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Obamacare insurance exchanges: look to California

Well before last month's Supreme Court ruling, California already had a jump on setting up the health-care marketplaces known as insurance exchanges. Now as the 2014 deadline approaches, many states will be looking to the Golden State for lessons on what to do.    

In this file photo, Gov. Arnold Schwarzenegger is joined by University of California Davis Medical Center staff members to pledge the state's full support for national health-care reform during a news conference at the hospital's Cancer Center in Sacramento, Calif.

Steve Yeater/AP

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California has long been ahead of the game in many policy matters: taxes, religion, environment. Now add to that health-care reform and the complicated process of creating a marketplace for people to shop for health-care plans.

With the federal requirement that all states must have a so-called health-care exchange up and running by 2014, many states will be looking to the Golden State for lessons on how it has run its exchange since its inception in 2010.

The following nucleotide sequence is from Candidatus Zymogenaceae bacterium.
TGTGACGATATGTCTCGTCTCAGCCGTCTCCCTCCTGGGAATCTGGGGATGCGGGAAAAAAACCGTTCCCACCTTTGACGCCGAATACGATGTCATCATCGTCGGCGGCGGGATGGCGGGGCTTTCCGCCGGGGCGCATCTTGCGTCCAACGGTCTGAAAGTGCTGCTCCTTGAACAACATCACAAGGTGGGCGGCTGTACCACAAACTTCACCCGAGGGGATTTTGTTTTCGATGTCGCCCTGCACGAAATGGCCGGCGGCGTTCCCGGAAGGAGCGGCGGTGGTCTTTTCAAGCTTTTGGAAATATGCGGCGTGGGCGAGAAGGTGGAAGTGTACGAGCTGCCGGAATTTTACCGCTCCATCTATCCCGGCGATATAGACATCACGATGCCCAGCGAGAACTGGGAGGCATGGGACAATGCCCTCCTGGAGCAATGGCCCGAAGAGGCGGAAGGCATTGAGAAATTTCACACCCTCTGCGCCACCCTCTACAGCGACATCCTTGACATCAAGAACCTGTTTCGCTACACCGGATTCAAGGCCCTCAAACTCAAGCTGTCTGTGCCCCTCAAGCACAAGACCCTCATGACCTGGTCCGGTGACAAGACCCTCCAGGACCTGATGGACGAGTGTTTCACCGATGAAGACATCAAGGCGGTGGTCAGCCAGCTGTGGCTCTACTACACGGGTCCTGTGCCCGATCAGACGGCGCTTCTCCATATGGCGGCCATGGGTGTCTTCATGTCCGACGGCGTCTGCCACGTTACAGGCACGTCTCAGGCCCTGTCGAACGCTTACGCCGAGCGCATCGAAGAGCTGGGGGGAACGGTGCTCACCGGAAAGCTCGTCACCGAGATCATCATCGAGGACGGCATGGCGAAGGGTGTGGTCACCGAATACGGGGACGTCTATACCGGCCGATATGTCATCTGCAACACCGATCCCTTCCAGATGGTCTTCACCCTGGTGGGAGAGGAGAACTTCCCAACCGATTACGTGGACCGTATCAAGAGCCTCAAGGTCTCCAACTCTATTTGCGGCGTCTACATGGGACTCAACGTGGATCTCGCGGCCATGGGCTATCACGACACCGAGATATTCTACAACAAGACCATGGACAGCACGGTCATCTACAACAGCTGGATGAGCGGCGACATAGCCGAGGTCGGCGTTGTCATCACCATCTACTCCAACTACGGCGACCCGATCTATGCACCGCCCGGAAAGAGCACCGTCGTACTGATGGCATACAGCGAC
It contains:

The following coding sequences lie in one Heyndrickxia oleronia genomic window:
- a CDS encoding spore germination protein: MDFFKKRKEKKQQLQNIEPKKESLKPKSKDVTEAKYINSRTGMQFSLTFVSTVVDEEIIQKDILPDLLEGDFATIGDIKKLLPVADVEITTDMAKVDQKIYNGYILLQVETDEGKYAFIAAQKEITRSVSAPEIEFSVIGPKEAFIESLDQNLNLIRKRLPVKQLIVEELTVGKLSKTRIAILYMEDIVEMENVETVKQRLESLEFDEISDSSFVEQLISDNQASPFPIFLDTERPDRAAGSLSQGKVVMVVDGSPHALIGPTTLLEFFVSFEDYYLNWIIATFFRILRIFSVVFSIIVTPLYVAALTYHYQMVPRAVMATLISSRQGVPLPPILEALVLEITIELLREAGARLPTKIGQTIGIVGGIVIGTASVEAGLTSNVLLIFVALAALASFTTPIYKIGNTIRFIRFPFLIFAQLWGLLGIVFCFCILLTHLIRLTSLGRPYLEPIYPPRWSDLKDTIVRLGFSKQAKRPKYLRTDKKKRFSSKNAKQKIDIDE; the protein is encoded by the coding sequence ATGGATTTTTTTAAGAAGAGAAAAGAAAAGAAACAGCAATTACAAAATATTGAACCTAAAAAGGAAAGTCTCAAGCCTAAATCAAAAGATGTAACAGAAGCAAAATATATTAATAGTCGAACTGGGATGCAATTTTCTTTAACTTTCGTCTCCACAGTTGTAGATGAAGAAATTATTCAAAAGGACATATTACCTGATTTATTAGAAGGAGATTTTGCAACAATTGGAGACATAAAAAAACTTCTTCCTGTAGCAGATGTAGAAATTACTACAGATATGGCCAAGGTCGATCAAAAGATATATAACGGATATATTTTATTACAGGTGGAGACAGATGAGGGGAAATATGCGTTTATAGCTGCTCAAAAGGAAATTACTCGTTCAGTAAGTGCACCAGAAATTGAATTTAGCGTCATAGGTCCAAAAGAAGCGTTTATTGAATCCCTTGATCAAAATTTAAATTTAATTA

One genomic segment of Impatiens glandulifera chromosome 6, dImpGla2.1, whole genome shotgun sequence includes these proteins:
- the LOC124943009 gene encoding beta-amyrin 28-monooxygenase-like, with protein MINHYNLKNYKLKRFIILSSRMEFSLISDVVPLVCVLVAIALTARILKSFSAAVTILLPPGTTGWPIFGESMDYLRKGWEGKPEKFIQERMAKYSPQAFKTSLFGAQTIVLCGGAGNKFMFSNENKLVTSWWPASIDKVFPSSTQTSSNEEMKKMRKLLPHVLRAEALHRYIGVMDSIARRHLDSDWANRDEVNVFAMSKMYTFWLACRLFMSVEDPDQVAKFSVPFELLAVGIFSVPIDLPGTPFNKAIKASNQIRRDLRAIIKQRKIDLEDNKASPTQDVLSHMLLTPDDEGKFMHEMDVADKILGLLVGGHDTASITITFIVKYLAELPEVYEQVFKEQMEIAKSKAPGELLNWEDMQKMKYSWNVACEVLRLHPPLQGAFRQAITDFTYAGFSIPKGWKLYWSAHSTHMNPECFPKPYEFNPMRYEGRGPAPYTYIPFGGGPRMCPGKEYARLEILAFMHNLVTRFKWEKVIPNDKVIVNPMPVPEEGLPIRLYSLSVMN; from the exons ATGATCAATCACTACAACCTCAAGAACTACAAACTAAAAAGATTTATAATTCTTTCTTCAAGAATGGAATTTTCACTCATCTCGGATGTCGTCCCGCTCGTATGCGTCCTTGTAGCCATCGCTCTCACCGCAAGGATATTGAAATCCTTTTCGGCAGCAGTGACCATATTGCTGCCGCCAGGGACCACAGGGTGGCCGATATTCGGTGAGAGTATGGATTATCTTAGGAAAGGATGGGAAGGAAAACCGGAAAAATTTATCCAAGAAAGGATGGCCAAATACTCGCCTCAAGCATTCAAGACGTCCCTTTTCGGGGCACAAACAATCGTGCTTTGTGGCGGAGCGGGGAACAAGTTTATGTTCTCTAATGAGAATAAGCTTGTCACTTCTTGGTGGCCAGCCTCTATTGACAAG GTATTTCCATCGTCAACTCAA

According to health providers, insurance agents and state officials, here’s the takeaway: Start as early as you can, be ready for great excitement over the possibilities and great frustration in implementation, have an army of flexible tech geeks and have infinite energy.

Under the Affordable Care Act (ACA), which got the Supreme Court’s endorsement June 28, health-care exchanges must be established in each of the 50 states. Exchange operators will have to figure out how to make them understood to consumers, what sort coverage and benefits will be available and which insurance companies will be allowed to participate. States can join together to run multistate exchanges or choose not to run one at all, in which case the federal government will do so.

Already several states— New Jersey, South Carolina, Louisiana, among others— have announced they would refuse to set up the exchanges, leaving it in the hands of the federal government. Other states, like Mississippi, are moving ahead to design their own exchanges precisely because they don’t want the federal government to do it for them.


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